Joy, moments of play, possibilities, connections. These are all words I’m inclined to use when speaking with people about my work in dementia coaching – yet I typically hesitate, with a caution of appearing Pollyanna or overly simplistic. However, once I get to really speaking with people about my enjoyment of the work I do, and why I love working with this population, people see my genuine optimism, my creativity, my hope for better quality of life and more enjoyable moments for individuals with dementia and their loved ones.
And then, this article comes out in the Washington Post ~ and I wish I had written it myself!
The article, entitled “Changing ‘the tragedy narrative’: Why a growing camp is promoting a more joyful approach to Alzheimer’s,” describes how people are flipping the script on dementia. By harnessing silliness, playfulness, and flexibility, families are finding positive new ways to navigate their new realities. As one family is described in the article: “Ollie is their nickname for Alzheimer’s, the disease Tom was diagnosed with seven years ago. For the Misciagnas, Ollie is a third presence in the house, one they never invited in. But since he’s here, they’re making room for him. And though it might seem counterintuitive, they are even trying to have fun with him.”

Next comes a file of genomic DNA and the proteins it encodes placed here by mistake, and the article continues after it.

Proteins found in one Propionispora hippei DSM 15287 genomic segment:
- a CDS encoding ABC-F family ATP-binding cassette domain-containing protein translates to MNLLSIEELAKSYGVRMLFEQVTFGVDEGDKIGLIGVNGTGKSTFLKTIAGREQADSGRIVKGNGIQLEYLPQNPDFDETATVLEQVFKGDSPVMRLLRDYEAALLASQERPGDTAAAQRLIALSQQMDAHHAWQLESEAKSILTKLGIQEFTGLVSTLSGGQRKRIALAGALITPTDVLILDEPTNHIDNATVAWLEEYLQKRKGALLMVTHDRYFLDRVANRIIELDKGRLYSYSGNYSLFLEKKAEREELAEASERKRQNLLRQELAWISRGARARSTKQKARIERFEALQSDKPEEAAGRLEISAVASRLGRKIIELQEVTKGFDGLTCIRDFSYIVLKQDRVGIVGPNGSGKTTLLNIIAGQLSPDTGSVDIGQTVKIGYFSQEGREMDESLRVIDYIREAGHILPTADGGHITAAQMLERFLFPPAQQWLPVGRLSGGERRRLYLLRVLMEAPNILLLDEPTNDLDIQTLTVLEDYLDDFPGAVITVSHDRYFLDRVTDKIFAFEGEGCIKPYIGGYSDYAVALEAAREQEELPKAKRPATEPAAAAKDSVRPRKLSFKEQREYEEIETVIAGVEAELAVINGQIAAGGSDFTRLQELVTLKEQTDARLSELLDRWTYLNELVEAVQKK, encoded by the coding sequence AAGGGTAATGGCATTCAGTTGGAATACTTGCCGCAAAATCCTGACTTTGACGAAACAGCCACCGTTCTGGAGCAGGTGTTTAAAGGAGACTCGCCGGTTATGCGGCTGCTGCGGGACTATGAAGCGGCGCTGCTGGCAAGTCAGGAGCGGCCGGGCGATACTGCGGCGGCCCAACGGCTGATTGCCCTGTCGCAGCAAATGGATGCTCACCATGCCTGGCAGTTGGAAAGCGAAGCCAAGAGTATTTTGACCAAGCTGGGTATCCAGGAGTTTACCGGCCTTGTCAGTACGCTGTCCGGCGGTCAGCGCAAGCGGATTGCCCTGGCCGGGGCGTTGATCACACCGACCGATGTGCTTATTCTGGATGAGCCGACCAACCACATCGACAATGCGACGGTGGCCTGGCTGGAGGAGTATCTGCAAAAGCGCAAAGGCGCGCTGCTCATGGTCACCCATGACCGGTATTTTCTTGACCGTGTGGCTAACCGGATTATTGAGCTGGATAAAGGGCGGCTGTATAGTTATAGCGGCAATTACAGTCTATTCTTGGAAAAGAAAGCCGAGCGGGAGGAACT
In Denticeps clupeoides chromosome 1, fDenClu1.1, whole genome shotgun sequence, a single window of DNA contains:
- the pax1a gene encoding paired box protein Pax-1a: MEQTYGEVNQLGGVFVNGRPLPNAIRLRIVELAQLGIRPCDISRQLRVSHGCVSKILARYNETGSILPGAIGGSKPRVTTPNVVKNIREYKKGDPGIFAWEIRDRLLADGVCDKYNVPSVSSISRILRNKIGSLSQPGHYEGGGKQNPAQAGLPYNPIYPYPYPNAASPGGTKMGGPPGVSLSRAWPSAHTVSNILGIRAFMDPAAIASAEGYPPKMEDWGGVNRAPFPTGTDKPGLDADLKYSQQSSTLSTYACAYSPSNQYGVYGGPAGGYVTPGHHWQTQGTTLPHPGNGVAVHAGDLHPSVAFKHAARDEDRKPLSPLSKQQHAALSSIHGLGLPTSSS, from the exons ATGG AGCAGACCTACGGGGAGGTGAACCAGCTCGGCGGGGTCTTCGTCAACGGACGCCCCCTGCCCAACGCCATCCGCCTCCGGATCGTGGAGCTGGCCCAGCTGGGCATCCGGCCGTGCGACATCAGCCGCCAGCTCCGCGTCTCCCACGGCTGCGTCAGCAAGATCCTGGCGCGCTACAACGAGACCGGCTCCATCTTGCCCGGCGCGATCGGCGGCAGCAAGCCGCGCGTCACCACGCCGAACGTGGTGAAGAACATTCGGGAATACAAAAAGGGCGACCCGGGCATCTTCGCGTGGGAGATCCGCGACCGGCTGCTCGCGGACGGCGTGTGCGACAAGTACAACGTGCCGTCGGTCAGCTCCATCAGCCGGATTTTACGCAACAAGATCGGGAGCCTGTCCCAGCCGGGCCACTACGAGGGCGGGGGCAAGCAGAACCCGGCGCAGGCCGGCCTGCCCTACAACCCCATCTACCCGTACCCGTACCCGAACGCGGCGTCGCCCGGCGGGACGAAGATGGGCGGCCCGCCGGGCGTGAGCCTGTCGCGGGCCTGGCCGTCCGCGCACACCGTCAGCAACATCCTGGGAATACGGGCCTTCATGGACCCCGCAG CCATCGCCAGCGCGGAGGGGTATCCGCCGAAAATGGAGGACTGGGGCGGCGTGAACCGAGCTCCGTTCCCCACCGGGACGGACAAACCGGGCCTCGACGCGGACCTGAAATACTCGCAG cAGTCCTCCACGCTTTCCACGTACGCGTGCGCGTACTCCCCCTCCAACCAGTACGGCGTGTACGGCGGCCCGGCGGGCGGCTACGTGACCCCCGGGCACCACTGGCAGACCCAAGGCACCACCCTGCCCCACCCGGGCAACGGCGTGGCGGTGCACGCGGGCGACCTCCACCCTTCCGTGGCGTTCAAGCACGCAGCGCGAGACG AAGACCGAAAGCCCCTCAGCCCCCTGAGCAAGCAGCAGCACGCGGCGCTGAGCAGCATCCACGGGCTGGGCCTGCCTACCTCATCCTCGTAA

I am thrilled for this conversation to be entering the mainstream. And, to all of you who forwarded it to me ~ thank you for seeing me and my passion so clearly.
You can read the full article at the Washington Post: https://www.washingtonpost.com/local/social-issues/changing-the-tragedy-narrative-why-a-growing-camp-is-promoting-a-joyful-approach-to-alzheimers/2019/02/21/2c4ed4f0-2244-11e9-81fd-b7b05d5bed90_story.html